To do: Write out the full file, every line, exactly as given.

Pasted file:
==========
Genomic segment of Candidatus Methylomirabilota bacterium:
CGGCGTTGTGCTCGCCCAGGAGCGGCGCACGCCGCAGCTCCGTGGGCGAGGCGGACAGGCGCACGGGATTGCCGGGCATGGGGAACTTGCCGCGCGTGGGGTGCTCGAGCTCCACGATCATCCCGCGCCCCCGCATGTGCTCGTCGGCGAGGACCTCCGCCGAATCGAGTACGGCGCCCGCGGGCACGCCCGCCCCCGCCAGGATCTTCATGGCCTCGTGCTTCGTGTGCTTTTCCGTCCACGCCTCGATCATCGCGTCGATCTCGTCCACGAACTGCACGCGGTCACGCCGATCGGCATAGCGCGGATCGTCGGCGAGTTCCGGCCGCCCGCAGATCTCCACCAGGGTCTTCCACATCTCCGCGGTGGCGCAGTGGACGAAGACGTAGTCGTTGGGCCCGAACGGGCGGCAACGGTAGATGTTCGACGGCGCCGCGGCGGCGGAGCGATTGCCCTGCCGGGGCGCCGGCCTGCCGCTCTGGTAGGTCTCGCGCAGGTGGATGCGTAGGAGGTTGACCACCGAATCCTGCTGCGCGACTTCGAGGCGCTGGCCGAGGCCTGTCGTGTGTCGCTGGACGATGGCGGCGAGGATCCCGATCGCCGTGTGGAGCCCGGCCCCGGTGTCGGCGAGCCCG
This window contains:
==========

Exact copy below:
Genomic segment of Candidatus Methylomirabilota bacterium:
CGGCGTTGTGCTCGCCCAGGAGCGGCGCACGCCGCAGCTCCGTGGGCGAGGCGGACAGGCGCACGGGATTGCCGGGCATGGGGAACTTGCCGCGCGTGGGGTGCTCGAGCTCCACGATCATCCCGCGCCCCCGCATGTGCTCGTCGGCGAGGACCTCCGCCGAATCGAGTACGGCGCCCGCGGGCACGCCCGCCCCCGCCAGGATCTTCATGGCCTCGTGCTTCGTGTGCTTTTCCGTCCACGCCTCGATCATCGCGTCGATCTCGTCCACGAACTGCACGCGGTCACGCCGATCGGCATAGCGCGGATCGTCGGCGAGTTCCGGCCGCCCGCAGATCTCCACCAGGGTCTTCCACATCTCCGCGGTGGCGCAGTGGACGAAGACGTAGTCGTTGGGCCCGAACGGGCGGCAACGGTAGATGTTCGACGGCGCCGCGGCGGCGGAGCGATTGCCCTGCCGGGGCGCCGGCCTGCCGCTCTGGTAGGTCTCGCGCAGGTGGATGCGTAGGAGGTTGACCACCGAATCCTGCTGCGCGACTTCGAGGCGCTGGCCGAGGCCTGTCGTGTGTCGCTGGACGATGGCGGCGAGGATCCCGATCGCCGTGTGGAGCCCGGCCCCGGTGTCGGCGAGCCCG
This window contains: